The reports keep rolling in. New York families are opting out of the Big Standardized Test in unprecedented numbers, massive numbers, numbers that will make virtually all of the "data" about school performance "gleaned" from the BS Test suspect.
The state has responded by, well, trying to get the problem to shut up and go away. On Tuesday's All In with Chris Hayes, Chancellor Merryl Tisch tried valiantly to make the problem go away. "We didn't explain the purpose of the test well enough," said Tisch, who proceeded to botch her gazzillionth attempt in at least three years to explain the purpose of the test. Then she shifted over to explaining the opt out movement as a byproduct of a "labor dispute," the result of teachers leading poor parents and children astray.
That would be exactly backwards.
Teachers are, by nature, good little soldiers. We are regular apologists for bad national, state and local policies. We are on the front lines where students and their parents say, "So why do we have to do this? It seems like a stupid waste of time." That's when, time after time, use our reassuring teacher voice and bring our charges to peaceful coexistence with policies and procedures that we might not even love, but they are the rules, and as teachers, we're generally fans of the rules.
So when teacher leaders in NY threw their weight behind opting out, what happened was not a state-wide brainwashing by teachers. I don't believe for a moment that NY teachers started poking holes in the dike that was holding back the opt out floodwaters. The floodwaters were already high, near to bursting at places like tiny Ken-Ton school district where the board wanted to lead a face-on charge against the state and the voters showed up to egg them on. I'll bet you anything that in school after school it was teachers who had been standing there with their fingers in the dike. All Karen McGee had to say was, "We're done. Just step back."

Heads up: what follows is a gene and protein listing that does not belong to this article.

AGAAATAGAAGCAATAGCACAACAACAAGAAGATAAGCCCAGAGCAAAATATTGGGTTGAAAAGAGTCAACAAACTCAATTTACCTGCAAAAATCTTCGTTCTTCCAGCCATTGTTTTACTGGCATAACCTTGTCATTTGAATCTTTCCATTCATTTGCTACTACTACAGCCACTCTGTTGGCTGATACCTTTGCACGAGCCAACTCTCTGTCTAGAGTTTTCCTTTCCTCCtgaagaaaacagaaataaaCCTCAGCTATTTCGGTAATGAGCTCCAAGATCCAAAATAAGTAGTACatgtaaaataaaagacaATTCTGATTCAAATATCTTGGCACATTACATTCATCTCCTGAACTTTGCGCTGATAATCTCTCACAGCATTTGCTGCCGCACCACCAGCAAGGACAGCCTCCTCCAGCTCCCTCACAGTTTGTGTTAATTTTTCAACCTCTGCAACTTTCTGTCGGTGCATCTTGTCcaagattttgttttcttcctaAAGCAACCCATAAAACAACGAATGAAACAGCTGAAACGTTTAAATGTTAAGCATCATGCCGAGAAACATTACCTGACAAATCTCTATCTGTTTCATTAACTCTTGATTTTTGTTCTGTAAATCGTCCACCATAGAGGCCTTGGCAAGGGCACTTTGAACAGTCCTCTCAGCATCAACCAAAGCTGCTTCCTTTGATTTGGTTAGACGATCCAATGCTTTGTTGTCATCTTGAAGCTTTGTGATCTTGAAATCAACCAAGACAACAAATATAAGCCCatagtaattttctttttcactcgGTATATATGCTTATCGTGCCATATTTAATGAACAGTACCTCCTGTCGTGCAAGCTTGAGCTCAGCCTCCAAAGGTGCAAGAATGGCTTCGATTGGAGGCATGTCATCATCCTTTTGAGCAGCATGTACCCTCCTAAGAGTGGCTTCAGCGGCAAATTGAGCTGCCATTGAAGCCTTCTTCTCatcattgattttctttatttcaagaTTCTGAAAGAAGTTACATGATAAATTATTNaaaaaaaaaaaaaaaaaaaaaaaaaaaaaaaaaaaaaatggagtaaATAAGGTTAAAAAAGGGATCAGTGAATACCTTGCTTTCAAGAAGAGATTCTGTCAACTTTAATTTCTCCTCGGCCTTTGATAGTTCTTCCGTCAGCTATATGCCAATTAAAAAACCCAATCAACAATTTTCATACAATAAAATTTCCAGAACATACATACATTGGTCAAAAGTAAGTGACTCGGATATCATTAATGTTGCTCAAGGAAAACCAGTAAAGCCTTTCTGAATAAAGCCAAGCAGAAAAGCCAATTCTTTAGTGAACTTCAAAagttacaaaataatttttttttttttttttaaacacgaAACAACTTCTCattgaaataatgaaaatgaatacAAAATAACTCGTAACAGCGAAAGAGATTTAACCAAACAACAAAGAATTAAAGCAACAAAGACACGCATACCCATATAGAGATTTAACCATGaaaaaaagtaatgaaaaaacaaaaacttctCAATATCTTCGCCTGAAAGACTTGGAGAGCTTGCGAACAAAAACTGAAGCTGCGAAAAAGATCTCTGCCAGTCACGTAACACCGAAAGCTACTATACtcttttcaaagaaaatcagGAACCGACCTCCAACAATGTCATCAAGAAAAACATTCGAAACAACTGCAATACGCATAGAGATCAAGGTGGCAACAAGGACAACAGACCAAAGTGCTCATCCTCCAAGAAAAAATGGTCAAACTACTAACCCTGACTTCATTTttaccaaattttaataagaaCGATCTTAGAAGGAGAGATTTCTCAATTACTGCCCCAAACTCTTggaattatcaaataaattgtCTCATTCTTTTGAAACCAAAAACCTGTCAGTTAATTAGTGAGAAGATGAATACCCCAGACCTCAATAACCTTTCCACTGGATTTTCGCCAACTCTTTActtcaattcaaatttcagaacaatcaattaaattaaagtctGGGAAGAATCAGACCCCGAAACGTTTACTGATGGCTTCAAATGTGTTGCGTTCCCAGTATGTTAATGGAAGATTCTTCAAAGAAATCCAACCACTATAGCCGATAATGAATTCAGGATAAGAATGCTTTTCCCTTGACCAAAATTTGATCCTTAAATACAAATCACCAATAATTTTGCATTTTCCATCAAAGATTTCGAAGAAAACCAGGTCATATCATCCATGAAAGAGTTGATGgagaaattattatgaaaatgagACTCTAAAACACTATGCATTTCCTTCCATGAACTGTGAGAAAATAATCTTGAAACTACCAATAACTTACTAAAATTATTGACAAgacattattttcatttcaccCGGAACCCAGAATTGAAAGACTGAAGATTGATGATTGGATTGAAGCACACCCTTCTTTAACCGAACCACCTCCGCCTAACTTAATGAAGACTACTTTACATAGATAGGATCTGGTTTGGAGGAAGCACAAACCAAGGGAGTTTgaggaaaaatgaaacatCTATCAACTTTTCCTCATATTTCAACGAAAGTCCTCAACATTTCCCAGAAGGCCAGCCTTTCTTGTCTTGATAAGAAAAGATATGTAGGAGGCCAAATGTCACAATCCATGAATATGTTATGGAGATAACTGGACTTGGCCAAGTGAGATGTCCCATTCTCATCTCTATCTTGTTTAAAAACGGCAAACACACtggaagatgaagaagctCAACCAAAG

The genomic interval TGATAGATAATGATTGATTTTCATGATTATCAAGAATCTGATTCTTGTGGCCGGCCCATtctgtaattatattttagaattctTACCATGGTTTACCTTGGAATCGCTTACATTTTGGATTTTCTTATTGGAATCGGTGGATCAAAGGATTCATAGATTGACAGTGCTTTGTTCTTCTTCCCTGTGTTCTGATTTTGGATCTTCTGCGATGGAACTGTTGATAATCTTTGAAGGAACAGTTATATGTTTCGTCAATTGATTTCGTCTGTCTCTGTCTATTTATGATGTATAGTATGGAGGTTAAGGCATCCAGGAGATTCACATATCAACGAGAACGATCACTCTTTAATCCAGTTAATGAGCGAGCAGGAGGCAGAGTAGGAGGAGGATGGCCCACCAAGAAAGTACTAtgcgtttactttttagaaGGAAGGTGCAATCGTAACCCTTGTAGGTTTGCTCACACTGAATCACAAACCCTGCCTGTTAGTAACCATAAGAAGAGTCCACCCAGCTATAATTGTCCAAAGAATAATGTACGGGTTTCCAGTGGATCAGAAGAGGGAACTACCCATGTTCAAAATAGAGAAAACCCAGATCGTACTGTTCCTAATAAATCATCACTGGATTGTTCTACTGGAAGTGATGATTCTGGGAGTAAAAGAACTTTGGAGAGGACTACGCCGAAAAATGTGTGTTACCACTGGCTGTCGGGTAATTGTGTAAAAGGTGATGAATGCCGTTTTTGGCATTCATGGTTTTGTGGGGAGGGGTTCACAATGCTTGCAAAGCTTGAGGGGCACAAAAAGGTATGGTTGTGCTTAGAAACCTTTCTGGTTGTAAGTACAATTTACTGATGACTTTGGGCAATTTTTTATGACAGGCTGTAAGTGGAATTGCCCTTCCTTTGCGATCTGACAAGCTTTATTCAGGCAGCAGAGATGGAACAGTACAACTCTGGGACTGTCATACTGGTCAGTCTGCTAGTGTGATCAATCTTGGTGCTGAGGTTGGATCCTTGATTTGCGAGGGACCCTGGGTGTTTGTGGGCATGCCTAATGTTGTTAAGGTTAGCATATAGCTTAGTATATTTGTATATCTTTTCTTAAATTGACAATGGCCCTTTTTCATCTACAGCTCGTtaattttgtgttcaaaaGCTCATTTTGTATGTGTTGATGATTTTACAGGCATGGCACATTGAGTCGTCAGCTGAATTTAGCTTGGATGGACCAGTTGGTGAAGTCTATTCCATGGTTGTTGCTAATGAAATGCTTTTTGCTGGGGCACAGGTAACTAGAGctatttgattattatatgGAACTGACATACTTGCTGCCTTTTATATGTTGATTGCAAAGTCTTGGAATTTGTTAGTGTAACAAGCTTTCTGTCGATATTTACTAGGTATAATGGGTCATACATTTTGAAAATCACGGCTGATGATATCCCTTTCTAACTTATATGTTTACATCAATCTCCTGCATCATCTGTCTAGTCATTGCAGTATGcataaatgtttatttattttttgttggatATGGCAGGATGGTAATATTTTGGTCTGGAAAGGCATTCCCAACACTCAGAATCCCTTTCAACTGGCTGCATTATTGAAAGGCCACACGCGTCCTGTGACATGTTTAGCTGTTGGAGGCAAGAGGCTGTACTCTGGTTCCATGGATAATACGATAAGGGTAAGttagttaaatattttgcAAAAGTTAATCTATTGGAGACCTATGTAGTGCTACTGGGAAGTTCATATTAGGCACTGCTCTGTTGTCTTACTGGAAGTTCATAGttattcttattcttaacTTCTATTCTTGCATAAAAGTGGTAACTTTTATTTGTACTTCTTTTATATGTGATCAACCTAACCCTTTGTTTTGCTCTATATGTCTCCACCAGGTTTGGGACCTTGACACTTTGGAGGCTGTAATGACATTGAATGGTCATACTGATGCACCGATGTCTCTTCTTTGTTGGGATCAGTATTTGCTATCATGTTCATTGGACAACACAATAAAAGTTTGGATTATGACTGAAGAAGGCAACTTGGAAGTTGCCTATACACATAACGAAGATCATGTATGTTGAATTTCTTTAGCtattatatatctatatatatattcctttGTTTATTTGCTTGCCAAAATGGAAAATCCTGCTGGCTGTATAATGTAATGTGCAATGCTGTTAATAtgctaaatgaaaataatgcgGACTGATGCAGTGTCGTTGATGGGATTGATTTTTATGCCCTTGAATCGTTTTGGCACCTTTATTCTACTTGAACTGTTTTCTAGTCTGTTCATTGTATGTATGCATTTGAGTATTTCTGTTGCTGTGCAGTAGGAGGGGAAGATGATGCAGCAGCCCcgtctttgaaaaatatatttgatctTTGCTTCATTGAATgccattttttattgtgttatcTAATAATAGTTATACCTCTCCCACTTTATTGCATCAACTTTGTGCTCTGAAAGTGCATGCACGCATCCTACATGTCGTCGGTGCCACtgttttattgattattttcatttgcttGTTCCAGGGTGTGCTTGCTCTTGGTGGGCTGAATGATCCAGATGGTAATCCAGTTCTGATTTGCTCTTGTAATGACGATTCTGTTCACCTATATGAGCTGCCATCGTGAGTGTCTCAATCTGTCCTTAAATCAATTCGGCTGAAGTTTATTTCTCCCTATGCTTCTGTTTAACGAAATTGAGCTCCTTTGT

Meanwhile, GOP Senator Jack Martins is trying to put another of Tisch's bright ideas into play. She suggested that top NYC schools could be exempted from teacher evaluation rules; Martins would like to make that law for the whole state. Under his proposal, the schools in the top 20% of test results would be exempt from using the tests to evaluate their teachers. This is only a good idea if
1) You believe that the only purpose of the test is to find and fire "bad" teachers, and all the rest of that baloney about the benefits of the test was actually baloney.
2) You are hoping that this will somehow make the teachers union happy enough to go back to being good little dike-plugging soldiers.
3) You are hoping that this will shut up the parents for those top schools.
I'm willing to bet that the top 20% schools are also the schools which serve the more affluent, better-connected, most knowledgeable-about-how-to-give-the-system-a-headache parents. In other words, the parents that Tisch most wishes would shut up.
It remains to be seen what the fallout of from Optoutmageddon is going to be, but it's a sure bet that continued attempts to dismiss, marginalize, and silence opt-outers will not be enough to make Tisch and Cuomo happy campers again. When people want to say something important, they keep raising their voices until they feel they are heard. Albany had better start listening soon.